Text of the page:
Vector functions

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Contents

See also: Math functions

Overview

There are many specialized functions to deal with a 3D game world. Variables that hold 3D coordinates are of a data type called Vector3.

In a 2D world, coordinates can be represented with X and Y coordinates. In a 3D world, the coordinates are X, Y, and Z. Imagine a character standing up with their back to you. The Y-axis is lined up with their spine. If they hold up their right arm and point straight out to their right, that's lined up with the X-axis. And the direction of their gaze straight ahead is the Z axis.

Usually the easiest way to think about these axes is with degrees. So a point in space that was 45 degrees above the horizon might be represented with coordinates of (0, 45, 1). Though we should use floating point values for these numbers: (0.0, 45.0, 1.0). Instead of (X, Y, Z), another way of referring to these values is: (PolarAngle, Azimuth, Distance).

HeroScript, however, doesn't deal with degrees. It deals with vectors, which are normalized to a value of 1. It's beyond the scope of this database to go into the details of 3D vectors, but if you would like to learn more, it is recommended that you do some Google searches for online tutorials on 3D Graphics. For example, this page has some simple definitions: http://viz.aset.psu.edu/gho/sem_notes/3d_fundamentals/html/geometry_def.html

To convert degrees into vector3 values, the simplest method is to use one of the appropriate exposed functions.

Related functions

Convert Spherical coordinates to a Vector3

This exposed function converts X, Y, Z coordinates to a vector3 value. Client Only

Spherical2XYZ(polarAngle as float, azimuth as float, distance as float) as vector3

Convert a Vector3 to spherical coordinates

This exposed function takes a vector and converts it to XYZ coordinates. Client Only


XYZ2Spherical(polarAngle references float, azimuth references float, distance references float, currentVector as vector3)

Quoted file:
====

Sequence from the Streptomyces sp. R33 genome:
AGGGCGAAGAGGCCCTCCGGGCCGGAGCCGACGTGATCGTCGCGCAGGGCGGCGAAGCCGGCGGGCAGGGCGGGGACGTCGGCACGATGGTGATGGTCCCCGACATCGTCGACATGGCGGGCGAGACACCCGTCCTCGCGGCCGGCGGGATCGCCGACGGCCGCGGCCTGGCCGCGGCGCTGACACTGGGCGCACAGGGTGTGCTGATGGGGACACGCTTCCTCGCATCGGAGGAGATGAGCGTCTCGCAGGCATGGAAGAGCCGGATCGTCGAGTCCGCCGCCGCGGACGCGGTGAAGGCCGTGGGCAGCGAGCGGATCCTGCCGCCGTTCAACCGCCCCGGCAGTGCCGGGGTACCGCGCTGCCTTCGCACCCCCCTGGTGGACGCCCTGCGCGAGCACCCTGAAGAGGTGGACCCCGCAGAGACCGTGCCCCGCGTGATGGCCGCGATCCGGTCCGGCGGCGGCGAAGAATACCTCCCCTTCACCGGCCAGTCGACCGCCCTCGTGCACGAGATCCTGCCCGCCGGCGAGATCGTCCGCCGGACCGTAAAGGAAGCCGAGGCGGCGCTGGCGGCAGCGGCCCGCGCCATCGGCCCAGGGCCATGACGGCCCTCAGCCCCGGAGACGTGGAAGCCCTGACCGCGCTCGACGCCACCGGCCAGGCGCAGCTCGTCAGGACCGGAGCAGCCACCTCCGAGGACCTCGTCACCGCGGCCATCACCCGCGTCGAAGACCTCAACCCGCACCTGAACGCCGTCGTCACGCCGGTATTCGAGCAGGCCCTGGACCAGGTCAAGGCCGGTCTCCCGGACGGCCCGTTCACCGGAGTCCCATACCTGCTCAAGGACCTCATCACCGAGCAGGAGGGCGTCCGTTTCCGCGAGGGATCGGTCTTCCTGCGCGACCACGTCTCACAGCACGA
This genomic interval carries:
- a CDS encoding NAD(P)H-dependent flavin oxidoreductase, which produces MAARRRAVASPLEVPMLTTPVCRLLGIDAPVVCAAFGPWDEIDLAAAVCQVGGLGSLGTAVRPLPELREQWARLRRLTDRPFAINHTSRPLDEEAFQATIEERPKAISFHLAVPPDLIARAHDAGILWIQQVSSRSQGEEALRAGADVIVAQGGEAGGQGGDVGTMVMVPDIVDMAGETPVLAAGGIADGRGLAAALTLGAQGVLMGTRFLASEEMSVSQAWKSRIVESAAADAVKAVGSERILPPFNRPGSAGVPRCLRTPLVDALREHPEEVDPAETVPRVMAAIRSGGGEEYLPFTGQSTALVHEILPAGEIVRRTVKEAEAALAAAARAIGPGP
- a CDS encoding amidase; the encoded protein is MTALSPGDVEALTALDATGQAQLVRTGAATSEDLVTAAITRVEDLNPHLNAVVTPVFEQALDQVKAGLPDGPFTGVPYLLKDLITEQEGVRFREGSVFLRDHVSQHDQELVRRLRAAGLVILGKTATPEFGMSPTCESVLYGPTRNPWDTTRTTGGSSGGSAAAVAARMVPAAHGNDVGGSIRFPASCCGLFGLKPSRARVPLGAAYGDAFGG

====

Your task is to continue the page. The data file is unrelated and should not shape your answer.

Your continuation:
Obtain the length of a vector

This function returns the square root of x*x + y*y + z*z, which is the length of a vector

function VectorLength( v as vector3) as float

Note: this is the function that you use to get the distance between two points.

point1 as Vector3 = vc.character_position
point2 as Vector3 = targVC.character_position
dist as float = VectorLength(point1 - point2)

Vector Length Square

This function returns the value of x*x + y*y + z*z. It is a bit faster than the function which takes the square root.

function VectorLengthSq( v as vector3) as float

Obtain the dotproduct of two vectors

function DotProduct( v1 as vector3, v2 as vector3) as float

Obtain the crossproduct of two vectors

function CrossProduct( v1 as vector3, v2 as vector3) as vector3

Normalize

These functions modify the vector valueIn so that its length (the sum of the squares of its components) becomes 1. They also scale the vector, and return the result in valueOut.

Both of these functions do the exact same thing:

function NormalizeVector3(valueOut references Vector3, valueIn as Vector3)
 
function Normalize(valueOut references Vector3, valueIn as Vector3)

Calculate the angle between two vectors

function AngleBetween( v1 as vector3, v2 as vector3) as vector3

This functions gives you the desired heading for an object at v2 that is in the direction of v1. Examples: the heading a character at point v2 needs to travel in order to reach point v1; the rotation of a billboard at point v1 to face toward the camera at point v2.

See also

Example

Suppose you wish to place a directional light which shines from a 45-degree angle off the horizon. To set the directional light, this angle must be converted into vector3 format. This is done with the Spherical2XYZ() exposed function:

function Spotlight(ambient, diffuse)
 
  LightDirection as vector3
 
  Spherical2XYZ(0.0, 45.0, 1.0, LightDirection)    // Convert the coordinates to the vector3
 
  StageSetDirectionalLight("Stage", ambient, diffuse, LightDirection)  // Turn on the light
.
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